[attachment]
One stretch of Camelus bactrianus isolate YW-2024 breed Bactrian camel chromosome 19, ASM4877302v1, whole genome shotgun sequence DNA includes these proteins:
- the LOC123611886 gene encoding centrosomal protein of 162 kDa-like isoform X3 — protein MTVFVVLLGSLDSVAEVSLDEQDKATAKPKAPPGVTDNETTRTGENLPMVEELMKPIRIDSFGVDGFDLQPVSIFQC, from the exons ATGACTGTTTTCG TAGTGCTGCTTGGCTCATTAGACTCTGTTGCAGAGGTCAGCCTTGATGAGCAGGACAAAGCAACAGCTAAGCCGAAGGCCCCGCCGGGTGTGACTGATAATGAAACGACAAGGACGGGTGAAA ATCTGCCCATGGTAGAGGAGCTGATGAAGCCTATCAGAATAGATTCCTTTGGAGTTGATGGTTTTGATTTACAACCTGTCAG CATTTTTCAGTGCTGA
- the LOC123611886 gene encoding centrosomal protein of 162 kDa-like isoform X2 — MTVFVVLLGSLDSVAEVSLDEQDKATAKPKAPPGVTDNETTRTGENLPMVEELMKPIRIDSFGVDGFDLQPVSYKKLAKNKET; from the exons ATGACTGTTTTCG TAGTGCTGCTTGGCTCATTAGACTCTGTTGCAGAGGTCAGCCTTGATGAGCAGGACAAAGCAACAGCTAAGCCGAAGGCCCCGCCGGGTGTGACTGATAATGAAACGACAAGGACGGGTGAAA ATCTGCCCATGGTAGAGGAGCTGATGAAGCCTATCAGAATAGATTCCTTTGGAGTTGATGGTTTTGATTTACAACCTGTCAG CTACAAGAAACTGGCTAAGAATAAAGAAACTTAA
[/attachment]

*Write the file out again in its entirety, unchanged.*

One stretch of Camelus bactrianus isolate YW-2024 breed Bactrian camel chromosome 19, ASM4877302v1, whole genome shotgun sequence DNA includes these proteins:
- the LOC123611886 gene encoding centrosomal protein of 162 kDa-like isoform X3 — protein MTVFVVLLGSLDSVAEVSLDEQDKATAKPKAPPGVTDNETTRTGENLPMVEELMKPIRIDSFGVDGFDLQPVSIFQC, from the exons ATGACTGTTTTCG TAGTGCTGCTTGGCTCATTAGACTCTGTTGCAGAGGTCAGCCTTGATGAGCAGGACAAAGCAACAGCTAAGCCGAAGGCCCCGCCGGGTGTGACTGATAATGAAACGACAAGGACGGGTGAAA ATCTGCCCATGGTAGAGGAGCTGATGAAGCCTATCAGAATAGATTCCTTTGGAGTTGATGGTTTTGATTTACAACCTGTCAG CATTTTTCAGTGCTGA
- the LOC123611886 gene encoding centrosomal protein of 162 kDa-like isoform X2 — MTVFVVLLGSLDSVAEVSLDEQDKATAKPKAPPGVTDNETTRTGENLPMVEELMKPIRIDSFGVDGFDLQPVSYKKLAKNKET; from the exons ATGACTGTTTTCG TAGTGCTGCTTGGCTCATTAGACTCTGTTGCAGAGGTCAGCCTTGATGAGCAGGACAAAGCAACAGCTAAGCCGAAGGCCCCGCCGGGTGTGACTGATAATGAAACGACAAGGACGGGTGAAA ATCTGCCCATGGTAGAGGAGCTGATGAAGCCTATCAGAATAGATTCCTTTGGAGTTGATGGTTTTGATTTACAACCTGTCAG CTACAAGAAACTGGCTAAGAATAAAGAAACTTAA